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Missing a wire on the end of Tb

496 Views 9 Replies 4 Participants Last post by  attworth
1977 280z

Well, I was poking around under my intake, and noticed that on the end of the throttle body, theres a nipple looking like thing, and a small wire sticking out. The wire is located just under the boot from the AFM to TB. I pulled off the little bit of wire and tape that was on it, looked around and found a ratty wire that looked the same color and wasn't connected to anything. Any idea what this is for? When I connected the two wires, nothing new happened.

I'd post a pic but dont have a cam available right now. Anyone have an idea?


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i've seen that wire.
Haha.. any idea what it does?
I have to agree Blue, temp sensor is in the afm. Bcdd
This blurb on bcdd CARBS says wired bcdd is for AC reasons

Emission controls and other carburetor accessories

The only part of the Hitachi carbs that qualifies as an emission control is the Boost-Controlled Deceleration Device or BCDD. There is no equivalent device or function on the Weber 32/36 DGV. The BCDD is the oval-shaped cylinder on the side of the carburetor body facing away from the valve cover. It functions as an auxiliary idle circuit that is activated by the high manifold vacuum which occurs when you decelerate with your foot off the accelerator. Under these conditions, your motor is turning much faster than it is at idle, and the idle circuit can't feed it enough mixture to fill the cylinders enough for anything approaching complete combustion to occur. The result is lots of hydrocarbon and CO emissions. This isn't particularly good for the motor either, since you are sucking oil past the rings and valve guide stem seals, and then not burning it off. Residues could bake onto to to various surfaces.

If you look into throttle bore of the Hitachi carburetor, you will see one hole that is bigger than any of the vacuum ports. That is the giant "idle" passage that the BCDD feeds the mixture through. The point of this oversize idle circuit is to feed enough mixture into the engine to allow complete combustion during deceleration. The air that is mixed with the fuel to create this extra mixture comes through various drillings in the carburetor center section. One of them has a threaded rod with a tapered point and a locknut. The tapered point sticks into a jet, where it sets the air feed.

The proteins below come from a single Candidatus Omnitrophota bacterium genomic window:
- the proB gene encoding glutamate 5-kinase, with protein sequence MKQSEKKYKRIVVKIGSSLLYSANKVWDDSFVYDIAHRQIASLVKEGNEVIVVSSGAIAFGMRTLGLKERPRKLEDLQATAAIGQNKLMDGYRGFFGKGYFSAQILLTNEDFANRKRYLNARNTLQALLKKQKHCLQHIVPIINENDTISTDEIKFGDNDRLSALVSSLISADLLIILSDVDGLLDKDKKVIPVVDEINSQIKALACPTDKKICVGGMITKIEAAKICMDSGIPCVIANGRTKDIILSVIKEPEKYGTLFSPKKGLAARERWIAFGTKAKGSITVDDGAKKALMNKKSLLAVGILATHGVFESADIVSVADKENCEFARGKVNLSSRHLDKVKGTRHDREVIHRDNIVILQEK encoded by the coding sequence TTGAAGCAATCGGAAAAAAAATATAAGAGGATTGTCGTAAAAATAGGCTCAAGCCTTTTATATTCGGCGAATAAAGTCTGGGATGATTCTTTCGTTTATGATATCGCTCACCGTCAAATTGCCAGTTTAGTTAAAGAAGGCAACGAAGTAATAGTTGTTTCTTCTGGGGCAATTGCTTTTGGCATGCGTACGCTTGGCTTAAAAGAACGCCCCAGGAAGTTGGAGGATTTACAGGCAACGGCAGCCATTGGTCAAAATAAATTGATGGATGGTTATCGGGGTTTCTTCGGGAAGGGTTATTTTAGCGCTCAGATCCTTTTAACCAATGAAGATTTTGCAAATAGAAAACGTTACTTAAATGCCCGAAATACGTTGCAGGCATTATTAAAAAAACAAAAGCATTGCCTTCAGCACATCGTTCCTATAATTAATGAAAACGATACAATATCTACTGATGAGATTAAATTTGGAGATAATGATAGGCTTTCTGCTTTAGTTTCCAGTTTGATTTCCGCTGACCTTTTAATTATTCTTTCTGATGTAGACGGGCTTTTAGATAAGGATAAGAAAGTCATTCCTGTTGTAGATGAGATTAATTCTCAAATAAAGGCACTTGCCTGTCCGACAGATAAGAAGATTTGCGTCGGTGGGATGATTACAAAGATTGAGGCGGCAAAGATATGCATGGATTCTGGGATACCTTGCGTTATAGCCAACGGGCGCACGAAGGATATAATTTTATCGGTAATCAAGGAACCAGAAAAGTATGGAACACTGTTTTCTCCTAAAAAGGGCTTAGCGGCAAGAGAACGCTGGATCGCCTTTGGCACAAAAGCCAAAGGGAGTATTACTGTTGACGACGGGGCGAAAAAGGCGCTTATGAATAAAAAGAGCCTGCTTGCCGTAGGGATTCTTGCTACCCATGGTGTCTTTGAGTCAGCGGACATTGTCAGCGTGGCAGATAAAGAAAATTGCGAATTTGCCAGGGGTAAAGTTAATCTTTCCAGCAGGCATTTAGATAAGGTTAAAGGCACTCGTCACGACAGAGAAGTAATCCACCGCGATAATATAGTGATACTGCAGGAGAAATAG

Do not undo the locknut and rod when you take things apart. Retuning a BCDD is an unnecessary hassle. I refer you to a Factory Service Manual or Haynes Manual for diagrams and tuning instructions for the BCDD. Gaskets for the BCDD section aren't included in most carburetor rebuild kits. I just reuse the old gaskets when I take apart a BCDD to solvent soak the metal parts.

The only way a problem with the BCDD might show up is on a dynamometer emissions test which included deceleration.

The rest of the emission-control devices aren’t really parts of the carburetor. They are located in the stock air cleaner, but they still modify the mixture. There are more of these devices on carbs from 1972 and later model years, including the L18 and L20B-powered vehicles which have the temperature-controlled air cleaners. They are very good at maintaining a proper idle mixture when it is hot under the hood, and at controlling the intake of air from the manifold heat stove. You won't have trouble with carburetor icing using these air cleaners.

Another accessory is the vacuum-controlled choke opening unit, called the automatic choke unloader. It uses a small diaphragm with opposing spring to pull a linkage which opens the choke plate temporarily when you accelerate. You can check the condition of this diaphragm by compressing the rod and placing your finger over the vacuum port opening. If the rod stays in, then the diaphragm is still good. If it instantly pops back out, you need a new one as you've got a vacuum leak that could affect your idle adjustments. It is OK for the rod to slowly re-extend, but it shouldn't pop right back out. The Hitachis also have idle cut-off solenoids,an option you can order for Webers as well. Finally, some L20B engines equipped with A/C had a solenoid on the side of the BCDD to give a little boost at idle when the A/C is running.
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Hey Attworth, that wire has a bullet connection then dissapears into the wire harness. Also there is like a sheild, extra jacket, over the wire. Hope this helps.
Hm, well I'm still confused. Blue, this info was great, but I have FI, (unless carb means something else that I'm unaware, if so please tell me!) Is it necessary to have this wire connect to something or can I leave it be?

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